naked: sarah jessica parker thinks you’re dirty

sjp_sexandthecity.jpg
Photo via Splash

However I feel about Sex and the City, the thing I’ve always appreciated about it–granted, in an abstract manner because I still know very little about the show other than what I’ve ended up choking on in the face of the media onslaught heading up to the release of the movie–is the fact that it was sexually revolutionary. I am still not convinced that it is in any way feminist or deserves to be held up as an example of Woman Power, but it paved the way(as they say) for women to be able to talk about sex in public, in the media, frankly, openly, honestly and without embarrassment or shame.



The character of Carrie Bradshaw–she’s supposed to be the shining
beacon of this movement. She’s a sex columnist, in the show, right? And
she talks frankly, openly and honestly about it; each show
ostensibly revolves around her sexual musings for that week’s column.
Carrie is supposed to be a strong and positive voice for sexually
active women. She makes her living talking about sex, and she makes
women think that it is okay, and healthy, and smart to talk about these
things, and that is one hundred thousand steps forward for everyone. I
am not one to talk about celebrities as role models–the whole idea
makes me uncomfortable, because aren’t there better places to look for
someone to look up to? Yeah, there are. But Sarah Jessica Parker, in
playing Carrie Bradshaw, was enormously famous and very much an icon,
and in that fame she seemed to stand for something important,
affirmative and positive.

And then, she goes on Conan O’Brien,
and can barely bring herself to say the word sex–in fact, I don’t
think she actually ever does. She does not like to think about sex, or
talk about it, or even have it brought up in her presence. Oh no no,
it’s totally fine if other people talk about it! She,
personally, would rather talk about something like, say, the primary.
Something smart, and not dirty and impolite and in poor taste. Sex is gross,
SJP is saying. So what if she spent 5 years making her living, her
reputation, her fortune off the idea that sex could be something good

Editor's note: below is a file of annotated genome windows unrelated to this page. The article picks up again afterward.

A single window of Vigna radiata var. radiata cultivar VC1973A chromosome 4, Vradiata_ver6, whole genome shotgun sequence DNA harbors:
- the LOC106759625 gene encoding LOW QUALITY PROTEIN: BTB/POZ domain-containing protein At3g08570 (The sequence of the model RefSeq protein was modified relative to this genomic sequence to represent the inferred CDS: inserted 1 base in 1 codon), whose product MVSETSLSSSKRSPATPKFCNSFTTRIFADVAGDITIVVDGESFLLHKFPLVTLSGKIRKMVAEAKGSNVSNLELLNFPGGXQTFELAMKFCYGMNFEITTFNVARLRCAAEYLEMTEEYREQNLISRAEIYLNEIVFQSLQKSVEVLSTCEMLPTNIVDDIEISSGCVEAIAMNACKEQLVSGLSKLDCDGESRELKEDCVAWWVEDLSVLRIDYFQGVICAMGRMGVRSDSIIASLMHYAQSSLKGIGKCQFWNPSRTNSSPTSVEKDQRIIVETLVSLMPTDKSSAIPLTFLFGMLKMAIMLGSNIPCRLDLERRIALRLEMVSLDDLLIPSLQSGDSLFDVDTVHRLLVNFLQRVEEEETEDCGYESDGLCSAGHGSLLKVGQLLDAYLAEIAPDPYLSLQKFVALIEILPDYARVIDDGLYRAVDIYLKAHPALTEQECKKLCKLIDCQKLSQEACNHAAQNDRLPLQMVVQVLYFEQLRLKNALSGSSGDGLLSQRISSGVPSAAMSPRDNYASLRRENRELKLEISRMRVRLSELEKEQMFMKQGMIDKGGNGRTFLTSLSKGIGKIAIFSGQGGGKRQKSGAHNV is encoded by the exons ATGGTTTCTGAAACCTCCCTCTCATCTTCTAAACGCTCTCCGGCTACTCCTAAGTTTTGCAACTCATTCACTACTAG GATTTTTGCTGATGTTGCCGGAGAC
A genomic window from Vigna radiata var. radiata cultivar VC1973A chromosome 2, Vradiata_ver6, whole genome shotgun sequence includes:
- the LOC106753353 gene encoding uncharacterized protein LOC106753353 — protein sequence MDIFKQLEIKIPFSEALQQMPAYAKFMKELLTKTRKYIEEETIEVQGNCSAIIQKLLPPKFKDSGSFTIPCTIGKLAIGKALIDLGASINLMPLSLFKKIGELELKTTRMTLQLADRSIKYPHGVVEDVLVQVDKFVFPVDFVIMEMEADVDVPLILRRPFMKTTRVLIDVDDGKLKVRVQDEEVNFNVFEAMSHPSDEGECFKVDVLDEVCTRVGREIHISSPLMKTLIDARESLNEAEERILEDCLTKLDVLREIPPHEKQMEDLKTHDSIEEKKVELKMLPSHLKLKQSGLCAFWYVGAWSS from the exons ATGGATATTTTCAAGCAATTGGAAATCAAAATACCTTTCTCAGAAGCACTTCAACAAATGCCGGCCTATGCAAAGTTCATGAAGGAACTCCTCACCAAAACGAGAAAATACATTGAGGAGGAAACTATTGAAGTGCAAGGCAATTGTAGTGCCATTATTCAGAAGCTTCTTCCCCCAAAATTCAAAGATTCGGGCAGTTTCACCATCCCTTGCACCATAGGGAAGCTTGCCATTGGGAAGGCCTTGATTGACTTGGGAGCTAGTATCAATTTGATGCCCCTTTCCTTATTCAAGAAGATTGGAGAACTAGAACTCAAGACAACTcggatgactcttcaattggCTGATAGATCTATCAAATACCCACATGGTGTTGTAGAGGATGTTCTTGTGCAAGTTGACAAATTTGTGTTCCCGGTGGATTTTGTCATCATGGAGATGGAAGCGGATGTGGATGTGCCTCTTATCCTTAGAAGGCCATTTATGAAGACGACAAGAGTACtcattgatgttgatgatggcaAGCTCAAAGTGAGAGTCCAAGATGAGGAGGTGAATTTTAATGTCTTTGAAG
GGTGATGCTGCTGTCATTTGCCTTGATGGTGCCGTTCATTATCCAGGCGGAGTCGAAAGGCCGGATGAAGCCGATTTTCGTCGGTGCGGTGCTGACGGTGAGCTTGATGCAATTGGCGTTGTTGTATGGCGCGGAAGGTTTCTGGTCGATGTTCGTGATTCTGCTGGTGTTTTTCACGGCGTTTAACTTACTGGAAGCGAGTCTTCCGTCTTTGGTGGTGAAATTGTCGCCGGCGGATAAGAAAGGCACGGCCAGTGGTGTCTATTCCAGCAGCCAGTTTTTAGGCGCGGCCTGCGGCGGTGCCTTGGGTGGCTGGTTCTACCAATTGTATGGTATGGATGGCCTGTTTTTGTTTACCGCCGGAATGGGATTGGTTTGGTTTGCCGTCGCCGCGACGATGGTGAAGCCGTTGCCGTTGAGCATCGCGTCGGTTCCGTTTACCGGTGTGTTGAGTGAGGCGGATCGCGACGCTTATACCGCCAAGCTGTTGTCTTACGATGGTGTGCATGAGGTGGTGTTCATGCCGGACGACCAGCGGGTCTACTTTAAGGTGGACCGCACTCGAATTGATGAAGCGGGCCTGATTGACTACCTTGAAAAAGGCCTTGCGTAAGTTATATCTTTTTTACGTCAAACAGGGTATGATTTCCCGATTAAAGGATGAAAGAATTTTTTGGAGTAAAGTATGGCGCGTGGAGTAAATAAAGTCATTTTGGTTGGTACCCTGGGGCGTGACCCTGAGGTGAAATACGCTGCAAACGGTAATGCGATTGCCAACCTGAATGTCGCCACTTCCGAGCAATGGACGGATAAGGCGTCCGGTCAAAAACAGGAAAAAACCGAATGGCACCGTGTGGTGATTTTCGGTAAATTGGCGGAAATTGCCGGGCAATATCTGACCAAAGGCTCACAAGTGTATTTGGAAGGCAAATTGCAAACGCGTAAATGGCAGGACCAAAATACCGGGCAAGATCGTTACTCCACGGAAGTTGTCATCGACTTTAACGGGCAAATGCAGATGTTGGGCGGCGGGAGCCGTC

and open. She’s not like that. And right there, in that tiny
little snippet of interview, Sarah Jessica Parker just destroyed any
credibility as a role model she might have established over the course
of her show and undermined every single moment of positivity and power.

  8 comments for “naked: sarah jessica parker thinks you’re dirty

  1. June 5, 2008 at 4:37 pm

    Ok, whoa. First of all, I have never seen one single SATC episode, so I’m sorry if I’m way off base here. But! She’s an actress! She’s not playing herself. Can’t she be personally shy about discussing sex and still be admired for choosing to so ably represent this icon of unfettered womanhood?
    I’m fine with people talking openly and frankly about sex, and I will defend your right to do so. But if I personally blush and decline to add my .02, does that mean I should be painted with the same brush as someone who would seek to censor you?
    Isn’t the point supposed to be freedom? To participate OR not?

  2. Rene
    June 5, 2008 at 5:24 pm

    I agree with the above poster. As an actress I have been cast to portray characters that I am not at all like. It’s part of the job. If she doesn’t want to talk about it I don’t think she’s saying it’s bad, just that she is more shy or private. And just because she isn’t her character doesn’t mean she’s a hypocrite who deserves to lose credibility as a strong woman. But then, I have also never viewed HER or her character as a role model. So, it’s aboslutely fine with me if she doesn’t want to talk about sex as herself and not as a scripted character, on national television. And actually, as was pointed out by other commenters on other Sex and the City posts, the show (Carrie’s Column included) was and still is more about relationships than it is about sex.

  3. andrea.
    June 5, 2008 at 9:18 pm

    Well, one could also make the argument that you blog on a site about ‘accepting the size of your ass’, yet you’ve undergone weightloss surgery — isn’t that kind of the same? Performing in and promoting a forum that champions a certain kind liberation for women, but eschewing that same liberation in your own life?
    I’m not saying that as a criticism, just an observation. I guess what I AM saying is I don’t really think it’s fair to judge women for not being able to do all the things we *think* they should.
    Anyway, I certainly appreciate that Sex And The City allowed women to start speaking more frankly about sex — but I don’t think it should COMPEL them to do it. Especially not on an (arguably male-dominated) late night talk show.